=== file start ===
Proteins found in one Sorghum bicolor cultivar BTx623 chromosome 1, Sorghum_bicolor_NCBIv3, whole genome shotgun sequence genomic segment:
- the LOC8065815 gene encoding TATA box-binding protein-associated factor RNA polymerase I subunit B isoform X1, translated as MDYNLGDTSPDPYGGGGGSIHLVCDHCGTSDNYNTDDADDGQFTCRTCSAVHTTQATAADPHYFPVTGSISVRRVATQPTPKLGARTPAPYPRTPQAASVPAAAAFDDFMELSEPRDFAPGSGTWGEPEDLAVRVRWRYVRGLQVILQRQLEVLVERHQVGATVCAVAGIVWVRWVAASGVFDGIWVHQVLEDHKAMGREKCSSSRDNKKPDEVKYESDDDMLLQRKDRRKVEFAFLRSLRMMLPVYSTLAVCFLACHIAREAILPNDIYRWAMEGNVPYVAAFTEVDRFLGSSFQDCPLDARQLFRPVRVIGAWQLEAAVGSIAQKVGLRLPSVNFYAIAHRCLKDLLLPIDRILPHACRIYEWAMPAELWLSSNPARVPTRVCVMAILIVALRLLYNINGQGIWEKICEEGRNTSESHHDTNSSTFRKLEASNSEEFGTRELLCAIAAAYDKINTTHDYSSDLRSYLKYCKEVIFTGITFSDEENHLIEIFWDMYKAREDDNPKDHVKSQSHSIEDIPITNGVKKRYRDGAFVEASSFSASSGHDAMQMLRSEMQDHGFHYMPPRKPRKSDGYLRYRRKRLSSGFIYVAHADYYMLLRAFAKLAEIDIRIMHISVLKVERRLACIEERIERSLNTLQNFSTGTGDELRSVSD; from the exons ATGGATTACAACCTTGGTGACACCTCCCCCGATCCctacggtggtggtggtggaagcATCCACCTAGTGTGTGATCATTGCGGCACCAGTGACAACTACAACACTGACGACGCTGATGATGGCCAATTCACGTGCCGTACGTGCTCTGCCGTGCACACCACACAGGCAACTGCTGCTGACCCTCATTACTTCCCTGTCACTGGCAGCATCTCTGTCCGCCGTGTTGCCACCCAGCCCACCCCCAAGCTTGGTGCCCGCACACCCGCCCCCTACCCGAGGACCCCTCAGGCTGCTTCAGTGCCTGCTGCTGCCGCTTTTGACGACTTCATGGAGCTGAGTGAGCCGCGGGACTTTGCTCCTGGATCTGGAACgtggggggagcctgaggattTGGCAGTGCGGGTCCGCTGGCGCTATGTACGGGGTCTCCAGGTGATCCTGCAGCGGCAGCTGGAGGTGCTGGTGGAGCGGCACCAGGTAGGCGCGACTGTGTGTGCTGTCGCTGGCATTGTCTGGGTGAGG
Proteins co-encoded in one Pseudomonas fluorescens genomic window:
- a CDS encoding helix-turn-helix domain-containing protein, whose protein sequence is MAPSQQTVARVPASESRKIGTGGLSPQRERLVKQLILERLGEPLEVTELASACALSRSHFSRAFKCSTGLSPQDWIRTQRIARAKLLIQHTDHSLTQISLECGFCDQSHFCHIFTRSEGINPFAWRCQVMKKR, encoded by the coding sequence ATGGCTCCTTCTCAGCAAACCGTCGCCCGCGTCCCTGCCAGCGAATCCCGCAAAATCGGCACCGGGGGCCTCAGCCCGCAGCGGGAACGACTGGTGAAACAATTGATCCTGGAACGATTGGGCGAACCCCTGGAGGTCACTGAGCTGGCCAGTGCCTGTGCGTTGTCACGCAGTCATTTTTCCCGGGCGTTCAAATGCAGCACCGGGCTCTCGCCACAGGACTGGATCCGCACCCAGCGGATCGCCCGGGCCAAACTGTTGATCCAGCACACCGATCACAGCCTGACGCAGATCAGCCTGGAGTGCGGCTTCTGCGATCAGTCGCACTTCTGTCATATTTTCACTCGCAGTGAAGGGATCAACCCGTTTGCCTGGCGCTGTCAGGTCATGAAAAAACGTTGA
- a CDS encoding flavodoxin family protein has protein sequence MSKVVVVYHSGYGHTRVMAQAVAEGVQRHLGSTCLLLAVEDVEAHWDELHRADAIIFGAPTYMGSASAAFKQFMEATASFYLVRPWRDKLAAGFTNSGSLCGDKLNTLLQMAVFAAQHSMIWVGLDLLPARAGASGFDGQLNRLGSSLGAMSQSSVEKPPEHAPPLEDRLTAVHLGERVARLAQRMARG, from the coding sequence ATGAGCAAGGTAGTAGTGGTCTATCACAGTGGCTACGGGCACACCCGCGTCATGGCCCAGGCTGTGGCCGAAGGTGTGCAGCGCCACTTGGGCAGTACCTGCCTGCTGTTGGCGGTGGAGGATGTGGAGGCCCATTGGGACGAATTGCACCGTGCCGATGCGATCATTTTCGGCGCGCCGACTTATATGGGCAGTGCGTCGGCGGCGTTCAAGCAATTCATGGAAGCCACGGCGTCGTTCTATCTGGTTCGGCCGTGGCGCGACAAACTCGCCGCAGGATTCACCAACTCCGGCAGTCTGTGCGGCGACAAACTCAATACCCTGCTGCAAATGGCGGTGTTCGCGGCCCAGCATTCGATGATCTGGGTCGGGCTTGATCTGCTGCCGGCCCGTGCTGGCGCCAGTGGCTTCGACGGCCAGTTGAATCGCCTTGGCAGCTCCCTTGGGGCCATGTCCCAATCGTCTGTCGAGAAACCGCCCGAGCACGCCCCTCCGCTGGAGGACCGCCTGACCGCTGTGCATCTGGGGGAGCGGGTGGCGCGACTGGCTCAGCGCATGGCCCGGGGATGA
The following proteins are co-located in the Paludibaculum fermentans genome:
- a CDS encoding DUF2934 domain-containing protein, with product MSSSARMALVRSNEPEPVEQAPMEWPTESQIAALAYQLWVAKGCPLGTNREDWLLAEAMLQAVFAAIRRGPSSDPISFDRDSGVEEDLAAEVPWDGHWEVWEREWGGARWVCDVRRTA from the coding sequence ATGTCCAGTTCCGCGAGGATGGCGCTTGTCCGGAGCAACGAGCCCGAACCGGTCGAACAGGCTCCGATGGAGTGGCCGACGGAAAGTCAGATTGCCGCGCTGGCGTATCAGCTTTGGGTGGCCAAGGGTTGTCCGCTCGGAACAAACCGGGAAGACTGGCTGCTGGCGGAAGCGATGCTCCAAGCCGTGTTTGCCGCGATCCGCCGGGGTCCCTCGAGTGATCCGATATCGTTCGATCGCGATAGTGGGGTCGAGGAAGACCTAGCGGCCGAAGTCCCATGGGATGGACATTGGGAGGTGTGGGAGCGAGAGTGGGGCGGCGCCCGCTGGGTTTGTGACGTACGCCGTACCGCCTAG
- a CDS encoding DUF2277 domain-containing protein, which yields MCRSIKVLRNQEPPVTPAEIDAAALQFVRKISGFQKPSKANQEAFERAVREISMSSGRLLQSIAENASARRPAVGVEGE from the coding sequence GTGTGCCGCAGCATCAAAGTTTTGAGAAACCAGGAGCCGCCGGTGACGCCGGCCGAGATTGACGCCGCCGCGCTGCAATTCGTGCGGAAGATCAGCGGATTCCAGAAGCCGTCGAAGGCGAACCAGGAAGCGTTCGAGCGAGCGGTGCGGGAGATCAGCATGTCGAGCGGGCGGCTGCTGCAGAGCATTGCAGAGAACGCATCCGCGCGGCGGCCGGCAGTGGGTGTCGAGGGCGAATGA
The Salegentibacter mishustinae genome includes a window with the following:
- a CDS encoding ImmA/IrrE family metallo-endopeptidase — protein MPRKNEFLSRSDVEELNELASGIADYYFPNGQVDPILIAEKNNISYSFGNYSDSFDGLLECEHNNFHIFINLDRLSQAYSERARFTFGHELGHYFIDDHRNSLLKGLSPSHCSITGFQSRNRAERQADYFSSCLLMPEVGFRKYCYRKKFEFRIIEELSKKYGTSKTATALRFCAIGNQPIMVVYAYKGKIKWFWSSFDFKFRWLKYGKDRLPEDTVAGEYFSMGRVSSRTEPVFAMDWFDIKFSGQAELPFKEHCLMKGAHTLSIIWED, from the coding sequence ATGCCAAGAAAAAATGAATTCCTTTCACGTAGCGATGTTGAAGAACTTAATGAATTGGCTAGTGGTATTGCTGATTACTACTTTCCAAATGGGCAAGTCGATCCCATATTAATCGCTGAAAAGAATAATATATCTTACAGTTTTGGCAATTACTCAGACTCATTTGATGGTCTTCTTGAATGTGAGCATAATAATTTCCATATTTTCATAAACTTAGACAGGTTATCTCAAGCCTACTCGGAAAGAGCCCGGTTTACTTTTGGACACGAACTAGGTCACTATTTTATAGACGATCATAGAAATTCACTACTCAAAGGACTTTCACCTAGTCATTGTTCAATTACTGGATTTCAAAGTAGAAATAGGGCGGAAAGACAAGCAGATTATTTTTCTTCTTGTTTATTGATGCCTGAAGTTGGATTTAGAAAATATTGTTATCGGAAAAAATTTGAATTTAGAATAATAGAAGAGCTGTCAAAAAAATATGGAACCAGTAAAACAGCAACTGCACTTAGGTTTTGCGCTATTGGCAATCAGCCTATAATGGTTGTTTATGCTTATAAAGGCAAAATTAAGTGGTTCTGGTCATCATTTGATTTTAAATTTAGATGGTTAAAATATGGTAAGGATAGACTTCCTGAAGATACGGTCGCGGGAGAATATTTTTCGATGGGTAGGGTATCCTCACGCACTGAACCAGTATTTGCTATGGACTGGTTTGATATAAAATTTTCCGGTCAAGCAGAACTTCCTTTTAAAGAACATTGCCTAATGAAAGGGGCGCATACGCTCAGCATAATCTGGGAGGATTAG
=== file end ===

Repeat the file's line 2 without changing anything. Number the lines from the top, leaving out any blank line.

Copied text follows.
- the LOC8065815 gene encoding TATA box-binding protein-associated factor RNA polymerase I subunit B isoform X1, translated as MDYNLGDTSPDPYGGGGGSIHLVCDHCGTSDNYNTDDADDGQFTCRTCSAVHTTQATAADPHYFPVTGSISVRRVATQPTPKLGARTPAPYPRTPQAASVPAAAAFDDFMELSEPRDFAPGSGTWGEPEDLAVRVRWRYVRGLQVILQRQLEVLVERHQVGATVCAVAGIVWVRWVAASGVFDGIWVHQVLEDHKAMGREKCSSSRDNKKPDEVKYESDDDMLLQRKDRRKVEFAFLRSLRMMLPVYSTLAVCFLACHIAREAILPNDIYRWAMEGNVPYVAAFTEVDRFLGSSFQDCPLDARQLFRPVRVIGAWQLEAAVGSIAQKVGLRLPSVNFYAIAHRCLKDLLLPIDRILPHACRIYEWAMPAELWLSSNPARVPTRVCVMAILIVALRLLYNINGQGIWEKICEEGRNTSESHHDTNSSTFRKLEASNSEEFGTRELLCAIAAAYDKINTTHDYSSDLRSYLKYCKEVIFTGITFSDEENHLIEIFWDMYKAREDDNPKDHVKSQSHSIEDIPITNGVKKRYRDGAFVEASSFSASSGHDAMQMLRSEMQDHGFHYMPPRKPRKSDGYLRYRRKRLSSGFIYVAHADYYMLLRAFAKLAEIDIRIMHISVLKVERRLACIEERIERSLNTLQNFSTGTGDELRSVSD; from the exons ATGGATTACAACCTTGGTGACACCTCCCCCGATCCctacggtggtggtggtggaagcATCCACCTAGTGTGTGATCATTGCGGCACCAGTGACAACTACAACACTGACGACGCTGATGATGGCCAATTCACGTGCCGTACGTGCTCTGCCGTGCACACCACACAGGCAACTGCTGCTGACCCTCATTACTTCCCTGTCACTGGCAGCATCTCTGTCCGCCGTGTTGCCACCCAGCCCACCCCCAAGCTTGGTGCCCGCACACCCGCCCCCTACCCGAGGACCCCTCAGGCTGCTTCAGTGCCTGCTGCTGCCGCTTTTGACGACTTCATGGAGCTGAGTGAGCCGCGGGACTTTGCTCCTGGATCTGGAACgtggggggagcctgaggattTGGCAGTGCGGGTCCGCTGGCGCTATGTACGGGGTCTCCAGGTGATCCTGCAGCGGCAGCTGGAGGTGCTGGTGGAGCGGCACCAGGTAGGCGCGACTGTGTGTGCTGTCGCTGGCATTGTCTGGGTGAGG